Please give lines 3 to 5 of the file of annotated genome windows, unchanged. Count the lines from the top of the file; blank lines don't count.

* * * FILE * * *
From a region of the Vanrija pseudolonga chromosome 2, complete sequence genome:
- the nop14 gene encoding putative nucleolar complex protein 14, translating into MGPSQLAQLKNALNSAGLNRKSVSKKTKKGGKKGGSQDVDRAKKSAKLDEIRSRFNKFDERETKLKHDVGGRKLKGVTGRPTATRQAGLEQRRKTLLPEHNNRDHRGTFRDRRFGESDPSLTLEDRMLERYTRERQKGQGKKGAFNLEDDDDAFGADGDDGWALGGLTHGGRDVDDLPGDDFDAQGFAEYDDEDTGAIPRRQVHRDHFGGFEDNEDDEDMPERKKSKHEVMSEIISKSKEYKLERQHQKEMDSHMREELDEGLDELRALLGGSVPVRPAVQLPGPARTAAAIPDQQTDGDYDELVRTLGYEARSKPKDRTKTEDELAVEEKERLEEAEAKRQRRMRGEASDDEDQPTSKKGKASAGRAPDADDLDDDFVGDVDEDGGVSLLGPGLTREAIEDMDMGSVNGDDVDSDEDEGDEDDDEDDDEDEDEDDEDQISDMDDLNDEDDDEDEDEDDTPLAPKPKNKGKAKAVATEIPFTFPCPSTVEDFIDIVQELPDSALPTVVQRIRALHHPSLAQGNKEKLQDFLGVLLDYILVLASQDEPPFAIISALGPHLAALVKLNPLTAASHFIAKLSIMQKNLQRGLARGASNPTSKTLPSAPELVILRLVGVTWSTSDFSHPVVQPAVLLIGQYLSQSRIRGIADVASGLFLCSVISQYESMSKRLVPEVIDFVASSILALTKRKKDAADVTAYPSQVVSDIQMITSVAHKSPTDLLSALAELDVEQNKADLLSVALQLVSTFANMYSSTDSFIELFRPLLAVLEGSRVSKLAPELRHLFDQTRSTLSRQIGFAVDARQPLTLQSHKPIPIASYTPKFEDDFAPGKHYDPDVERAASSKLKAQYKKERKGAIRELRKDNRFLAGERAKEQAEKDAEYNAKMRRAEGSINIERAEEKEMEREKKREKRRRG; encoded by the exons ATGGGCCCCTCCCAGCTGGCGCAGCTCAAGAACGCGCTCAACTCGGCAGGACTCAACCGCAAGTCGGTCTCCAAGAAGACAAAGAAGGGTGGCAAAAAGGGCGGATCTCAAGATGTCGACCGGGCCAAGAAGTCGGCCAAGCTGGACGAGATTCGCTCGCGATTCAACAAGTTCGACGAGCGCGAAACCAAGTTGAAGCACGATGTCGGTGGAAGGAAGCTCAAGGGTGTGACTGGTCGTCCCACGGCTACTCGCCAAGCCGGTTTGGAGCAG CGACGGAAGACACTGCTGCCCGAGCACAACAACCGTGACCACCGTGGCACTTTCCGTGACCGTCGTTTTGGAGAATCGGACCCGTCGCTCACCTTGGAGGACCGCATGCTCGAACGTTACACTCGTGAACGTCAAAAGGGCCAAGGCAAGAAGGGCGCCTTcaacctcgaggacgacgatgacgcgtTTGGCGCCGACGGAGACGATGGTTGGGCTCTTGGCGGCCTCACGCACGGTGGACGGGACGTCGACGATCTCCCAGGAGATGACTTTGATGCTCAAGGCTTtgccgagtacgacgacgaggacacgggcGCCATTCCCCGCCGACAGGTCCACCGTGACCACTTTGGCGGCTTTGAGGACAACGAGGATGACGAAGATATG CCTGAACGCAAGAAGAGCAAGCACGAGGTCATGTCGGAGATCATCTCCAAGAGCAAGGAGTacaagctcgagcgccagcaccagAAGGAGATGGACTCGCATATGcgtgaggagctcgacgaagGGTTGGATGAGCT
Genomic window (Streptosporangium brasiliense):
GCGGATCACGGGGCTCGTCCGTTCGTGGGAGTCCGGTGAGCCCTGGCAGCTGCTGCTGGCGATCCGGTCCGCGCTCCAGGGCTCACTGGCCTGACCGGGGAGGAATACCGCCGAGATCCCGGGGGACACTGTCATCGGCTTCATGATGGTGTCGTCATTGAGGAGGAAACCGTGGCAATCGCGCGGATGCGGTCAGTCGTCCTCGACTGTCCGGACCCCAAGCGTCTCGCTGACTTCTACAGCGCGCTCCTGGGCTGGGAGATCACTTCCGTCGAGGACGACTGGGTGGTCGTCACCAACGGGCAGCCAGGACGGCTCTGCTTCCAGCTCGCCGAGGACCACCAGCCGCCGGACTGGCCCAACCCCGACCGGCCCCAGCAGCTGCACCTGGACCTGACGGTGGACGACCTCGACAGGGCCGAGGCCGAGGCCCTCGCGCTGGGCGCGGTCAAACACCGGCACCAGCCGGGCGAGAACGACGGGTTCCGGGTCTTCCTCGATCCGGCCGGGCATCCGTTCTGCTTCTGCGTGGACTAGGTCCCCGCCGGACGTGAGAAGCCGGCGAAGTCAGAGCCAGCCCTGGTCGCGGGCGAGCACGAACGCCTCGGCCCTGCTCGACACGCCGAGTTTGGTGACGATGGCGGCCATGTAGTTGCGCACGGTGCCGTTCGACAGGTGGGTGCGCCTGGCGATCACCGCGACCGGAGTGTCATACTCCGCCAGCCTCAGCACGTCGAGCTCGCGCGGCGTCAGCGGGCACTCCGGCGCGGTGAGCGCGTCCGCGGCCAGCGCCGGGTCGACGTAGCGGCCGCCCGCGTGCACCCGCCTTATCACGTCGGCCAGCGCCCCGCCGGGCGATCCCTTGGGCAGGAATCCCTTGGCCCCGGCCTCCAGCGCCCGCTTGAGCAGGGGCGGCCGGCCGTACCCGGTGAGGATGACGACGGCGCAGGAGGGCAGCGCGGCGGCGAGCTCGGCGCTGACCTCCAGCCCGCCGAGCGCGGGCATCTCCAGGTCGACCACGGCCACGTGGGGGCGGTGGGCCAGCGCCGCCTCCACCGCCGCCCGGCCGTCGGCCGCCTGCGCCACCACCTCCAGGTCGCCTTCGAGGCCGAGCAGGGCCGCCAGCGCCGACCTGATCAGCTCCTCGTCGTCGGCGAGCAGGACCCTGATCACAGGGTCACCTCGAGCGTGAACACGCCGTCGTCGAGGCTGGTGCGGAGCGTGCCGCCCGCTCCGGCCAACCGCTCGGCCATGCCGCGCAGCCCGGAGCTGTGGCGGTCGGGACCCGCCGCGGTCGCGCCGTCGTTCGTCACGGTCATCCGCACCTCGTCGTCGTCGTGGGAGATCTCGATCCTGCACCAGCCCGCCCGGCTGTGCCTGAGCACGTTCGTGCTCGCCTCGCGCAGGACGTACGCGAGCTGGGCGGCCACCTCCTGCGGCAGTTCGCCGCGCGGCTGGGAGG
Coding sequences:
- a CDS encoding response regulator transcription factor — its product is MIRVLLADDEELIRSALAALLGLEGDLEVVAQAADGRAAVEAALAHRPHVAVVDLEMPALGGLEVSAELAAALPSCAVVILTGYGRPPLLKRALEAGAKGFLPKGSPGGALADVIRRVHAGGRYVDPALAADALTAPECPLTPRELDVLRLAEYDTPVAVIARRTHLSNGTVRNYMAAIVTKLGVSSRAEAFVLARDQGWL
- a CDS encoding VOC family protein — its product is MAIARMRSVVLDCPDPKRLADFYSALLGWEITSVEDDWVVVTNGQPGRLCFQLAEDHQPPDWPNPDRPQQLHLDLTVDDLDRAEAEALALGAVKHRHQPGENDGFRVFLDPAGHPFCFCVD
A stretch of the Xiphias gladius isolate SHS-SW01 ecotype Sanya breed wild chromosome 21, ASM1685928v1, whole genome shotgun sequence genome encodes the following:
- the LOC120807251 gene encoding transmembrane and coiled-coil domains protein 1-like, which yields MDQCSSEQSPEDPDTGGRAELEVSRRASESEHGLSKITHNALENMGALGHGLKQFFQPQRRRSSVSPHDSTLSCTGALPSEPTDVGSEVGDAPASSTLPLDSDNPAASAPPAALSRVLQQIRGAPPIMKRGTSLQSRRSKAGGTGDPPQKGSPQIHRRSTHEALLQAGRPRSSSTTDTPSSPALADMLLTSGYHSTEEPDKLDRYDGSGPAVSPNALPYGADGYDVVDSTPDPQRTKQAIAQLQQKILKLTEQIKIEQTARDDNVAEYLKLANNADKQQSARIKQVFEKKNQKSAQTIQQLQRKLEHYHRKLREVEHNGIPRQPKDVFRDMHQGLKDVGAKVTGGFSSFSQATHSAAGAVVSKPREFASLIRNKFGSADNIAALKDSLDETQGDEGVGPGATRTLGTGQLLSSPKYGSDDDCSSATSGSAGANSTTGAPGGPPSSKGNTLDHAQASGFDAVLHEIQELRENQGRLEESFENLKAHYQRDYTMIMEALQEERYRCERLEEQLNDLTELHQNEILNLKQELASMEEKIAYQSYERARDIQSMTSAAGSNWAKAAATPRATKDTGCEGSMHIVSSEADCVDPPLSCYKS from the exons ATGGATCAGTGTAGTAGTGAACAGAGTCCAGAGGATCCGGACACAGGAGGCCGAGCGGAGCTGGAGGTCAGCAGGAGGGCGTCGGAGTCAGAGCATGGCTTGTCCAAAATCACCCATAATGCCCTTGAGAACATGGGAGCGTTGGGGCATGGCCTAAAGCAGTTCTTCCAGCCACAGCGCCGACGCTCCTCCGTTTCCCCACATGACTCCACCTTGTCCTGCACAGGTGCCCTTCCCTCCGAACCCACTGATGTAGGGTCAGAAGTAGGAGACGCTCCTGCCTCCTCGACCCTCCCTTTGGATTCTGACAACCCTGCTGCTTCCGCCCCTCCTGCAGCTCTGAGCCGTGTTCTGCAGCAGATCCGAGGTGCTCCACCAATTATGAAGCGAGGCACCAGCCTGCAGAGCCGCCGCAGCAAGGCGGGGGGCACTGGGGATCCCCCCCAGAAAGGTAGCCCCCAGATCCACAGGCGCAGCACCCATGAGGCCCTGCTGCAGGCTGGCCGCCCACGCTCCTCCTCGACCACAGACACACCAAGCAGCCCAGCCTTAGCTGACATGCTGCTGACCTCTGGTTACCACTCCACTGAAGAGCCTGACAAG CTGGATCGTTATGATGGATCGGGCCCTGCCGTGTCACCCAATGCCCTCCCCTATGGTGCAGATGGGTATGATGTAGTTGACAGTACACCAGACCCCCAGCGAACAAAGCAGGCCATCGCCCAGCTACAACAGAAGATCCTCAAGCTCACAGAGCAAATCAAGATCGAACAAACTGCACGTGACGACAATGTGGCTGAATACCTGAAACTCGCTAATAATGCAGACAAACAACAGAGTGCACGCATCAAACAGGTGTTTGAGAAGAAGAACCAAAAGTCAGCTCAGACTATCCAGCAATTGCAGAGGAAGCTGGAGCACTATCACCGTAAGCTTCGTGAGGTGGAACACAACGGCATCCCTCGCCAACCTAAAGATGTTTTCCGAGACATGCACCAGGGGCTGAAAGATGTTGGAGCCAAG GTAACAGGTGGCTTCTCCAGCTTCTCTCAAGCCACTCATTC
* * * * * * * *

Genomic window (Streptosporangium brasiliense):
GCGGATCACGGGGCTCGTCCGTTCGTGGGAGTCCGGTGAGCCCTGGCAGCTGCTGCTGGCGATCCGGTCCGCGCTCCAGGGCTCACTGGCCTGACCGGGGAGGAATACCGCCGAGATCCCGGGGGACACTGTCATCGGCTTCATGATGGTGTCGTCATTGAGGAGGAAACCGTGGCAATCGCGCGGATGCGGTCAGTCGTCCTCGACTGTCCGGACCCCAAGCGTCTCGCTGACTTCTACAGCGCGCTCCTGGGCTGGGAGATCACTTCCGTCGAGGACGACTGGGTGGTCGTCACCAACGGGCAGCCAGGACGGCTCTGCTTCCAGCTCGCCGAGGACCACCAGCCGCCGGACTGGCCCAACCCCGACCGGCCCCAGCAGCTGCACCTGGACCTGACGGTGGACGACCTCGACAGGGCCGAGGCCGAGGCCCTCGCGCTGGGCGCGGTCAAACACCGGCACCAGCCGGGCGAGAACGACGGGTTCCGGGTCTTCCTCGATCCGGCCGGGCATCCGTTCTGCTTCTGCGTGGACTAGGTCCCCGCCGGACGTGAGAAGCCGGCGAAGTCAGAGCCAGCCCTGGTCGCGGGCGAGCACGAACGCCTCGGCCCTGCTCGACACGCCGAGTTTGGTGACGATGGCGGCCATGTAGTTGCGCACGGTGCCGTTCGACAGGTGGGTGCGCCTGGCGATCACCGCGACCGGAGTGTCATACTCCGCCAGCCTCAGCACGTCGAGCTCGCGCGGCGTCAGCGGGCACTCCGGCGCGGTGAGCGCGTCCGCGGCCAGCGCCGGGTCGACGTAGCGGCCGCCCGCGTGCACCCGCCTTATCACGTCGGCCAGCGCCCCGCCGGGCGATCCCTTGGGCAGGAATCCCTTGGCCCCGGCCTCCAGCGCCCGCTTGAGCAGGGGCGGCCGGCCGTACCCGGTGAGGATGACGACGGCGCAGGAGGGCAGCGCGGCGGCGAGCTCGGCGCTGACCTCCAGCCCGCCGAGCGCGGGCATCTCCAGGTCGACCACGGCCACGTGGGGGCGGTGGGCCAGCGCCGCCTCCACCGCCGCCCGGCCGTCGGCCGCCTGCGCCACCACCTCCAGGTCGCCTTCGAGGCCGAGCAGGGCCGCCAGCGCCGACCTGATCAGCTCCTCGTCGTCGGCGAGCAGGACCCTGATCACAGGGTCACCTCGAGCGTGAACACGCCGTCGTCGAGGCTGGTGCGGAGCGTGCCGCCCGCTCCGGCCAACCGCTCGGCCATGCCGCGCAGCCCGGAGCTGTGGCGGTCGGGACCCGCCGCGGTCGCGCCGTCGTTCGTCACGGTCATCCGCACCTCGTCGTCGTCGTGGGAGATCTCGATCCTGCACCAGCCCGCCCGGCTGTGCCTGAGCACGTTCGTGCTCGCCTCGCGCAGGACGTACGCGAGCTGGGCGGCCACCTCCTGCGGCAGTTCGCCGCGCGGCTGGGAGG
Coding sequences: